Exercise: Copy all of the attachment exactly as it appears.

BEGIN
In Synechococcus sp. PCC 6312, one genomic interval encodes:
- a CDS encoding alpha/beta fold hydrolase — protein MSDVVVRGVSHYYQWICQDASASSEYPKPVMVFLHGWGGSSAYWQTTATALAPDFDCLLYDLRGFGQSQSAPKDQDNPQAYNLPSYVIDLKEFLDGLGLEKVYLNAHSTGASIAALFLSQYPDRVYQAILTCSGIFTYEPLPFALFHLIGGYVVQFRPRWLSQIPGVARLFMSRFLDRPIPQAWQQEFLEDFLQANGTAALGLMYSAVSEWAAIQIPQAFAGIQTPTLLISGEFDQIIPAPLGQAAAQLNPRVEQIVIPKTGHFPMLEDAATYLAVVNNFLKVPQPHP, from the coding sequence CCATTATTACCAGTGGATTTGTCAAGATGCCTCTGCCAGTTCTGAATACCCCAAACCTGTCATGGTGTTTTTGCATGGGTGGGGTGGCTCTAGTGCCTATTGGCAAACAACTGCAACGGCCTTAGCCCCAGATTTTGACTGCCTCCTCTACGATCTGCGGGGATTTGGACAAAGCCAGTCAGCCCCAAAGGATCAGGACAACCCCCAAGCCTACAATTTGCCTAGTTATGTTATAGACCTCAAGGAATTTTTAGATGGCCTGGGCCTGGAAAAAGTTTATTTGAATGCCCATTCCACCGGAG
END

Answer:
In Synechococcus sp. PCC 6312, one genomic interval encodes:
- a CDS encoding alpha/beta fold hydrolase — protein MSDVVVRGVSHYYQWICQDASASSEYPKPVMVFLHGWGGSSAYWQTTATALAPDFDCLLYDLRGFGQSQSAPKDQDNPQAYNLPSYVIDLKEFLDGLGLEKVYLNAHSTGASIAALFLSQYPDRVYQAILTCSGIFTYEPLPFALFHLIGGYVVQFRPRWLSQIPGVARLFMSRFLDRPIPQAWQQEFLEDFLQANGTAALGLMYSAVSEWAAIQIPQAFAGIQTPTLLISGEFDQIIPAPLGQAAAQLNPRVEQIVIPKTGHFPMLEDAATYLAVVNNFLKVPQPHP, from the coding sequence CCATTATTACCAGTGGATTTGTCAAGATGCCTCTGCCAGTTCTGAATACCCCAAACCTGTCATGGTGTTTTTGCATGGGTGGGGTGGCTCTAGTGCCTATTGGCAAACAACTGCAACGGCCTTAGCCCCAGATTTTGACTGCCTCCTCTACGATCTGCGGGGATTTGGACAAAGCCAGTCAGCCCCAAAGGATCAGGACAACCCCCAAGCCTACAATTTGCCTAGTTATGTTATAGACCTCAAGGAATTTTTAGATGGCCTGGGCCTGGAAAAAGTTTATTTGAATGCCCATTCCACCGGAG